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These character sets are informative, not normative. They are guidelines. We reserve the right to update, modify, replace or withdraw them at any time without prior notice.

The Unicode standard is continually evolving, and for this reason these character sets are not set in stone. The likelihood of the larger charsets to be changed is greater than that of the smaller ones. For instance, it’s unlikely that AL1 or AL2 will ever change, but AL3 and above have changed since they were first defined — the original version of AL3 didn’t include the turkish lira nor the ruble. Also, a change in the smaller charsets naturally triggers a change in the larger ones.

We consider AL5 an open-ended set. Additions to it may be the result of 1) changes in AL4 and below, 2) additions to Unicode that have a direct relationship to characters already supported, 3) requests and recommendations from external parties/sources, 4) internal decisions, and 5) eventual bug fixes. The AL1 thru AL4 sets are definitely less volatile and any changes to them go thru a stricter vetting process. Any new characters that we decide to support for which there’s no strong justification to attach to AL1-4 end up added to AL5.

Adobe Latin Character Sets

Adobe Latin 1 (ISO-Adobe)

AL1 is the original character set from Type 1 fonts, including the later addition of the euro. It covers major Western European Latin languages (a.k.a. Roman languages) and some minor ones: Afrikaans, Basque, Breton, Catalan (without the l-dot, added in #Adobe Latin 3), Danish, Dutch, English, Faroese, Finnish, French, Gaelic, German, Icelandic, Indonesian, Irish, Italian, Javanese(Latin), Malay(Latin), Norwegian, Portuguese, Sami(Southern), Spanish, Swahili, Swedish, and Walloon.

(Note that the term Roman is to be avoided! It has multiple independent and often conflicting meanings in typography: upright vs italic/oblique, single-byte Latin vs CE/other, or in the style of classical Roman lettering vs not.)

Adobe Latin 2 (Adobe Western 2)

AL2 is the most basic OpenType character set for Adobe fonts, the minimum for Std fonts with Western language support.

Language coverage is the same as Adobe Latin 1; the added characters are various symbols:

  • ℓ uni2113 (litre)
  • ℮ estimated
  • the 14 Mac symbol substitution characters
    • Ω uni2126 (Ohm/Omega)
    • π pi
    • ∂ partialdiff
    • ∆ uni2206 (Delta)
    • ∏ product
    • ∑ summation
    • √ radical
    • ∞ infinity
    • ∫ integral
    • ≈ approxequal
    • ≠ notequal
    • ≤ lessequal
    • ≥ greaterequal
    • ◊ lozenge
  • and 4 characters using duplicated glyphs from other characters
    • uni00A0 from space
    • uni00AD from hyphen
    • uni02C9 from macron
    • uni2215 from fraction
    • uni2219 from periodcentered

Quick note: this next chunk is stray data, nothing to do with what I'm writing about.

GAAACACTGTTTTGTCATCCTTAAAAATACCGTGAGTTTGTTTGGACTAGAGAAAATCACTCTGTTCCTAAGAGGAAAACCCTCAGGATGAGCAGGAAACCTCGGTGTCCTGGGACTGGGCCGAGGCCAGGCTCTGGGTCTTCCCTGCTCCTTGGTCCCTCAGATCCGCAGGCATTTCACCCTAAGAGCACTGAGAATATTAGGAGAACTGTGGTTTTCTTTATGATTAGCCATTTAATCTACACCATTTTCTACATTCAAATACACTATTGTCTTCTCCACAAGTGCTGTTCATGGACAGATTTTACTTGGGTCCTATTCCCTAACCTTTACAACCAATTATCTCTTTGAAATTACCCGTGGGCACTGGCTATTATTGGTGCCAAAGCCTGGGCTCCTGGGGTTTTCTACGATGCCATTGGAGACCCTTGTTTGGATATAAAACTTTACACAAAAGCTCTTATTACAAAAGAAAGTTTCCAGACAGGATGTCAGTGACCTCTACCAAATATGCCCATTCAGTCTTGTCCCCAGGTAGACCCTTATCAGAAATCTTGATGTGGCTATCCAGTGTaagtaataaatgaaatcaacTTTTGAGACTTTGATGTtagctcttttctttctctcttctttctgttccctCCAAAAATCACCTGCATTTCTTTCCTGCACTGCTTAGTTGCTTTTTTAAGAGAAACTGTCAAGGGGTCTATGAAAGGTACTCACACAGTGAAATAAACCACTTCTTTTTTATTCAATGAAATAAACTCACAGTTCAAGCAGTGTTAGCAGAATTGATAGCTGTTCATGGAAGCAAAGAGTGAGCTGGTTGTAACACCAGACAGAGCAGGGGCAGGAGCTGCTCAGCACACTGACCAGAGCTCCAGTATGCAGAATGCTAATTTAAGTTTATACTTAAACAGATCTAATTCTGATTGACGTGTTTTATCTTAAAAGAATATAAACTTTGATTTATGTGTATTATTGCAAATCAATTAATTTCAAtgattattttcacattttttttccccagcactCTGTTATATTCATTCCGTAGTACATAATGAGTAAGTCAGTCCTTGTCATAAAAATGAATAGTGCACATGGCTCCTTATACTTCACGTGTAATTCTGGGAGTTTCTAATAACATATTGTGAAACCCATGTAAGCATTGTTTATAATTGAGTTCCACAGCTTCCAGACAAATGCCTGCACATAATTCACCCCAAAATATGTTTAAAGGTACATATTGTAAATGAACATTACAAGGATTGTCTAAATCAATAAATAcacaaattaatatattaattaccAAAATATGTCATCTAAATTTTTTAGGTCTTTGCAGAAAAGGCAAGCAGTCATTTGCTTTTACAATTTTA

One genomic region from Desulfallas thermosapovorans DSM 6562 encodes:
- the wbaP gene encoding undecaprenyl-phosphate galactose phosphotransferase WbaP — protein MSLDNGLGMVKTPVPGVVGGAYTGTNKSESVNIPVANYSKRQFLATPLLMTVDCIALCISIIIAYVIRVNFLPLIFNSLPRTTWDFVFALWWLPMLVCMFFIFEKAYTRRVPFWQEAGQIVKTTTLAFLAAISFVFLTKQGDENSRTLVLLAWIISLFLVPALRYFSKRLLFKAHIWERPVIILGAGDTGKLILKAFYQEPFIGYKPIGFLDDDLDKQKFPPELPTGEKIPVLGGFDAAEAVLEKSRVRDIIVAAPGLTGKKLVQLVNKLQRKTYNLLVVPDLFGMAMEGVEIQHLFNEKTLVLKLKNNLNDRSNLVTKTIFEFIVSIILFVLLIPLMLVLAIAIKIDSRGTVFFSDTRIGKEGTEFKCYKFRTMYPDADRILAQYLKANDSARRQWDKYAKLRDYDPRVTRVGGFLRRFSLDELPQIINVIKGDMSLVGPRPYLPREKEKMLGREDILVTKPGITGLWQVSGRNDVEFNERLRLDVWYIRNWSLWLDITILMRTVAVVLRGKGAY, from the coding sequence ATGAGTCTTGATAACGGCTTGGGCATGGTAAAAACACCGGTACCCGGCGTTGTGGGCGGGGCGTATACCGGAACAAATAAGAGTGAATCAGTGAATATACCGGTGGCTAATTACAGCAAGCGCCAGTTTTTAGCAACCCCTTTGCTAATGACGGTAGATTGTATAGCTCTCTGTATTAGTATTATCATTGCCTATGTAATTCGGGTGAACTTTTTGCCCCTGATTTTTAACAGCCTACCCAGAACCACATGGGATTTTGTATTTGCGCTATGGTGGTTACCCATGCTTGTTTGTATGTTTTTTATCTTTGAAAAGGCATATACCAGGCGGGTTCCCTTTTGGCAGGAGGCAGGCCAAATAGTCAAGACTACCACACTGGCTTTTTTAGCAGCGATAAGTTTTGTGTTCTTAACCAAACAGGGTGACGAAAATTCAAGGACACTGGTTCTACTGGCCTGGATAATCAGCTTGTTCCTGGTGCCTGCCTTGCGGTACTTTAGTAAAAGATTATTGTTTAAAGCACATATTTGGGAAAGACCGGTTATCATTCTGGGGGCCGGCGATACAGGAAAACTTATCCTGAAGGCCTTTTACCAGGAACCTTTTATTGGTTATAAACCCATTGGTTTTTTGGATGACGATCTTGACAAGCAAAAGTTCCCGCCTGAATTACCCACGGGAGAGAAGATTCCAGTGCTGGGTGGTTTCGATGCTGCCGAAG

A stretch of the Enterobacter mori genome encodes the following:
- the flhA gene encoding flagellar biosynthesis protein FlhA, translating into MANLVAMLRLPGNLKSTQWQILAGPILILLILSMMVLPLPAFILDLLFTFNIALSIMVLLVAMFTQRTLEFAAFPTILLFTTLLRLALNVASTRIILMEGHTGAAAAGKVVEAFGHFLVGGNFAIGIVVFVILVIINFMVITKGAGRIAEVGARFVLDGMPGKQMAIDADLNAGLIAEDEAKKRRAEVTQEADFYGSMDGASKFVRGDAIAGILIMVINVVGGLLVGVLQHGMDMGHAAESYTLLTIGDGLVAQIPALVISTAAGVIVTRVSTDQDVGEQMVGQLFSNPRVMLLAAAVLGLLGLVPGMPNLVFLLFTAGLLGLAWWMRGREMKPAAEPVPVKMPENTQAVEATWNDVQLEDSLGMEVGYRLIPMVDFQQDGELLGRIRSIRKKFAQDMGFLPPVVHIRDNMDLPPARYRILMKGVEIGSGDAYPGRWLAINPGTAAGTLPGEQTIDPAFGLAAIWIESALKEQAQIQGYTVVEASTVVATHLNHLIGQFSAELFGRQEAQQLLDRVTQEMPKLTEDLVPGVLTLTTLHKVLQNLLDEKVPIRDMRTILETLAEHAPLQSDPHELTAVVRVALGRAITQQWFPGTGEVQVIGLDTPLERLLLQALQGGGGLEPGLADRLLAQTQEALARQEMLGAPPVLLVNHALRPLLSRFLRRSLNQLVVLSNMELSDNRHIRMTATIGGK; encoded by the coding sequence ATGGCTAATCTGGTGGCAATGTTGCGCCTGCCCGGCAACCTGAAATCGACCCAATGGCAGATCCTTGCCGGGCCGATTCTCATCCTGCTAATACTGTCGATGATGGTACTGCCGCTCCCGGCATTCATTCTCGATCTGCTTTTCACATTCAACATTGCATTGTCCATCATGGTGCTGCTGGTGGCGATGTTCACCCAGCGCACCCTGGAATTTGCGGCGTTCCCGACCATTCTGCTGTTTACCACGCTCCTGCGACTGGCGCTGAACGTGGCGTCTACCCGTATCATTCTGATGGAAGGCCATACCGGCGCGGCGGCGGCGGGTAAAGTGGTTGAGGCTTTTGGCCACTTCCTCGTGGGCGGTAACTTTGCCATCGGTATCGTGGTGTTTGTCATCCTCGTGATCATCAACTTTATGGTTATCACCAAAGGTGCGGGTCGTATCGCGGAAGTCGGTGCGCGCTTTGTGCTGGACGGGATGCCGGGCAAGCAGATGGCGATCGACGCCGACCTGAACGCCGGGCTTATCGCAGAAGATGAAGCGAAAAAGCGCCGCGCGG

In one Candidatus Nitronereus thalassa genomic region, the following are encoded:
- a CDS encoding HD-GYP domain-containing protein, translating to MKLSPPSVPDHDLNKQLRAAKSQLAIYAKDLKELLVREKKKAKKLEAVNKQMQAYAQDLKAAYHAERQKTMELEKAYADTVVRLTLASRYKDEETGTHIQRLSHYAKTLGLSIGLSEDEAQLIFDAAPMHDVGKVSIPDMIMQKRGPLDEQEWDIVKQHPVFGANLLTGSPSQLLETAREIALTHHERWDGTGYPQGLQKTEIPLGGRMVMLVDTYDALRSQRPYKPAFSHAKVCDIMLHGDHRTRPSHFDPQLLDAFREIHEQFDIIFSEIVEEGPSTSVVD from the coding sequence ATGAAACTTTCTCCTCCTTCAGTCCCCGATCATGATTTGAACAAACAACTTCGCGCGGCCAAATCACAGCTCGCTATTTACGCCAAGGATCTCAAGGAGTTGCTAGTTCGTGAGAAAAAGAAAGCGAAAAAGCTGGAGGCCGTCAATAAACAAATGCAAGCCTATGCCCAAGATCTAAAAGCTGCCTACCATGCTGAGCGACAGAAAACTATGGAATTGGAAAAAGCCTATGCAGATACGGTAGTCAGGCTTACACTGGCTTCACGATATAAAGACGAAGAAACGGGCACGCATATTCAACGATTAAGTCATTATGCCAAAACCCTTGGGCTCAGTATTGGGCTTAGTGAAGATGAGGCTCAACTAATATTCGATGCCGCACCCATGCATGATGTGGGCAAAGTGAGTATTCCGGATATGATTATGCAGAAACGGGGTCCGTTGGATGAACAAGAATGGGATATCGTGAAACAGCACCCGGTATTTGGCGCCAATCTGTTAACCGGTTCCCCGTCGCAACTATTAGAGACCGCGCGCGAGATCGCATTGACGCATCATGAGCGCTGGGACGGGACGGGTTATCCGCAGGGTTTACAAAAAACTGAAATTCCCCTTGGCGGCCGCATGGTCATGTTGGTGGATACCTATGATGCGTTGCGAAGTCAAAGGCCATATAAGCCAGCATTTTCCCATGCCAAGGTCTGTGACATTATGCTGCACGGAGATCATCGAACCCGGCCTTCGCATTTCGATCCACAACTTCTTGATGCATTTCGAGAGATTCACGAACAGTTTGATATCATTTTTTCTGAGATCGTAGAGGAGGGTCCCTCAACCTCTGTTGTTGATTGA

Adobe Latin 3 (Adobe CE)

AL3 is the union of the AL2 character set and the Adobe CE character set, which includes major Latin-based Central European (CE) languages. AL3 is the minimum character set for Western Pro fonts.

AL3 covers the same languages as AL1-2, plus Croatian(Latin), Czech, Estonian, Gagauz(Latin), Hungarian, Kashubian, Latvian, Lithuanian, Moldovan(Latin), Polish, Romanian(Latin), Sami(Northern, Inari, and Lule), Serbian(Latin), Silesian, Sorbian, Slovak, Slovenian and Turkish.

Note: Lithuanian retains the dot in a lowercase i when followed by accents (refer to Unicode's Special Casing).

Adobe Latin 4

Compared to AL3, it adds support for: Afar, Azerbaijani(Latin), Belarusian(Latin), Chamorro, Chichewa, Esperanto, Filipino/Tagalog, Gikuyu, Greenlandic, Guarani, Hawaiian, Igo/Igbo, Kuskokwim, Luba (Ciluba), Maltese, Māori, Marquesan, Ndebele, Oromo, Samoan, Setswana, Sidamo, Somali, Sotho (Northern and Southern), Swazi, Tahitian, Tetum, Tongan, Tsonga, Tuareg, Uzbek(Latin), Vietnamese, Wallisian, Welsh, Xhosa, Yoruba, and Zulu.

For Latin-based transliteration, it supports several schemes for Indic and Arabic, as well as Cyrillic and Pinyin Chinese.

Adobe Latin 5

Additional languages supported are: Bambara, Baule, Northern Berber languages (Tarifit, Kabyle, Tachelhit, Tamashek, etc.), Bislama, Cornish, Croatian(Latin)1, Navajo, Dinka, Fula, Hausa, Latin2, Lingala, Luxembourgish, Malagasy, Marshallese, Mende, Skolt Sami, Venda, Wolof.

For transliteration, it adds support for International Phonetic Association (IPA), Khmer, Mongolian, another Hindi scheme, pan-Athapaskan native American languages, and the Americanist Phonetic Alphabet (APA). Note that most of the added characters are actually supporting transliteration/phonetic needs.

1 Croatian(Latin) is already supported in AL3. The digraphs (in practice never used) are included in AL5.

2 Latin requires these characters ĬĭŎŏ(Ŭŭ).